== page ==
At some point in all of our lives we go through a period of feeling tired, run down or exhausted without being able to point to a readily identifiable reason. Whilst such symptoms could be attributed to a variety of factors – some lifestyle related and some related to identifiable medical conditions – some people take the view that a condition known as adrenal fatigue could be an underlying cause, and that this is an issue of increasing importance. Your adrenal glands are fundamental to a healthy body and mind – they produce a variety of key hormones, including those underpinning our “fight or flight” responses. Looking after the adrenal glands, and the wider endocrine support system is, therefore fundamental. This book explains why your adrenal glands and the hormones they produce are so important. The book then gives some analysis of why diet, exercise and stress levels are important in relation to the functioning of the adrenal glands – and what you might be able to do to develop a more robust system – also likely improving your overall general health in the process. The goal of this book is to give you the tools to help you understand the condition, consider whether or not you need to seek medical attention, and set yourself on a path to self-treatment and complete recovery. Even in broader terms, if you have ever felt that you may be somewhat low on energy, then we urge you to read this book, and put its advice into practical, daily use.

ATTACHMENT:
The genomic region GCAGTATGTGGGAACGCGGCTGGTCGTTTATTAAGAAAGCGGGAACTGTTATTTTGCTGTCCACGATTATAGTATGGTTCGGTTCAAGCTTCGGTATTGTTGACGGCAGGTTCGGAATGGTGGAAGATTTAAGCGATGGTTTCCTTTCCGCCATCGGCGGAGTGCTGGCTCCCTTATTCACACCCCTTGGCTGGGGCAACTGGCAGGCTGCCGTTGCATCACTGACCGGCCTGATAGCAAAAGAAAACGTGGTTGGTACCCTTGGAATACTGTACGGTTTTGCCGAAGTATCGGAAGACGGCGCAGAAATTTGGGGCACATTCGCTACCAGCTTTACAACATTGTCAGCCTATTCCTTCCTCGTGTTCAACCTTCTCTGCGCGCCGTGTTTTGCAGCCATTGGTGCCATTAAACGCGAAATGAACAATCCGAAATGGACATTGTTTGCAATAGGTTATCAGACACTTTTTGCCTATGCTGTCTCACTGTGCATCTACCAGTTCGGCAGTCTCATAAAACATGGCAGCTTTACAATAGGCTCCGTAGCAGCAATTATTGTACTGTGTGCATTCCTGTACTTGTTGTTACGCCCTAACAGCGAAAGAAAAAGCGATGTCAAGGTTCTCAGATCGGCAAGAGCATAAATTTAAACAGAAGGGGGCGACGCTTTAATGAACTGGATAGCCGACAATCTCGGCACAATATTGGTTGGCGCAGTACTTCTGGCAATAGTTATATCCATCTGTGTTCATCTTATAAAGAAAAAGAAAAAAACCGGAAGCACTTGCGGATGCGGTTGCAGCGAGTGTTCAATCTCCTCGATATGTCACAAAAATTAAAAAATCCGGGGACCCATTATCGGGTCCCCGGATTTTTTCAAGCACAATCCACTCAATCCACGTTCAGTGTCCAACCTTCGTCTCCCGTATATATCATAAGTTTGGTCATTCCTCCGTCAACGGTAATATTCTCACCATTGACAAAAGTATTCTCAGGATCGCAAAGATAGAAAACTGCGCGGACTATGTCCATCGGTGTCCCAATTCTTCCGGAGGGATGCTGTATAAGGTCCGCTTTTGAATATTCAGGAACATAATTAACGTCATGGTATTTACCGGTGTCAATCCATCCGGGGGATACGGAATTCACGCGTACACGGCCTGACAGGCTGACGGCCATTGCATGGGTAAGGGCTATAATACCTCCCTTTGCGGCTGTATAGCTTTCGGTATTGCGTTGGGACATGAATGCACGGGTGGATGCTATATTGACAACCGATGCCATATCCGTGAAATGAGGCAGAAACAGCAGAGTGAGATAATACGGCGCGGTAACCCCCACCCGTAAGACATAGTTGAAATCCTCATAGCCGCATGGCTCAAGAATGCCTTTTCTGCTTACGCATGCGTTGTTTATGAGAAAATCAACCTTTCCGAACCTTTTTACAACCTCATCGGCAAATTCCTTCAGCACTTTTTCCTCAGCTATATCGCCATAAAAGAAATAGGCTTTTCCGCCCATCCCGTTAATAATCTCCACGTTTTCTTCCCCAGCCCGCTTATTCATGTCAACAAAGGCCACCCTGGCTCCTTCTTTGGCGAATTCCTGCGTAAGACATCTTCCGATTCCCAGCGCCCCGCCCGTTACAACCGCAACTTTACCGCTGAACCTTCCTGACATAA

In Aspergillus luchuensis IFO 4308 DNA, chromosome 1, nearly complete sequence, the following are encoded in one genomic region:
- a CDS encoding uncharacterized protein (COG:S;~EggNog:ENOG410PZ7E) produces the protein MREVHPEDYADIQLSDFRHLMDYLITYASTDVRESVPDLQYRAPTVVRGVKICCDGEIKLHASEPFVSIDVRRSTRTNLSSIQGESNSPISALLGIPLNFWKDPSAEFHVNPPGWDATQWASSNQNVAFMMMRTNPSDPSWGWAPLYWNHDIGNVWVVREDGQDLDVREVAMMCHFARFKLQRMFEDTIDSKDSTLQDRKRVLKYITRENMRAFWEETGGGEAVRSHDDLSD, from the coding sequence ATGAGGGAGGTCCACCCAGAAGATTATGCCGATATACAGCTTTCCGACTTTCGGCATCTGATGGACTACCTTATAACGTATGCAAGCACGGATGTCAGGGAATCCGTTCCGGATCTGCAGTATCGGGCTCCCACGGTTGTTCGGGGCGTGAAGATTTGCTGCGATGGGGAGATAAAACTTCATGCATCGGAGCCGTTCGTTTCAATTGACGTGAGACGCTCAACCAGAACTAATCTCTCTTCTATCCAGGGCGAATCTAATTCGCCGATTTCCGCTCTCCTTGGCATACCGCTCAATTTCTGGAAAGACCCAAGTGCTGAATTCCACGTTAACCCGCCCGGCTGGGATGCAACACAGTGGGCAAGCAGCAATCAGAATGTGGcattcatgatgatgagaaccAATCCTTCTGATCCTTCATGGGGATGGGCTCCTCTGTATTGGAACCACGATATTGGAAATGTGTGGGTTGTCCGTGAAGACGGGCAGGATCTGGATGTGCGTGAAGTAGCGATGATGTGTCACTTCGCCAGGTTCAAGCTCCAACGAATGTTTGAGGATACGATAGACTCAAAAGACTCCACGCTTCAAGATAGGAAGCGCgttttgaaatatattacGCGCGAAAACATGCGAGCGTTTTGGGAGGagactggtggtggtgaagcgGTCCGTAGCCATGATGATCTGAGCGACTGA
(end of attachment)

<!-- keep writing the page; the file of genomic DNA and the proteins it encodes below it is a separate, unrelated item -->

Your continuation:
I have been working in a very high stress environment for the last several months. Within a month of starting this job I started having what felt like heart attacks but which the ER docs told me were panic attacks. I ended up having to take a leave of absence to recover and finally resigned when I realized that I literally dreaded going back to work to that point that every time I thought about returning I felt the anxiety attacks starting. It’s been a month now since I quit and I still feel physically exhausted and unhealthy with frequent heart palpitations and dizzy spells. Drs including cardio can’t find anything physically wrong with me. Does this sound like adrenal fatigue to you? If so, How do I get my health back to normal? FYI I’ve been in perimenopause for about 3 years now I still get my period about once every 3-4 months and they are generally very heavy and last for about 3-5 days.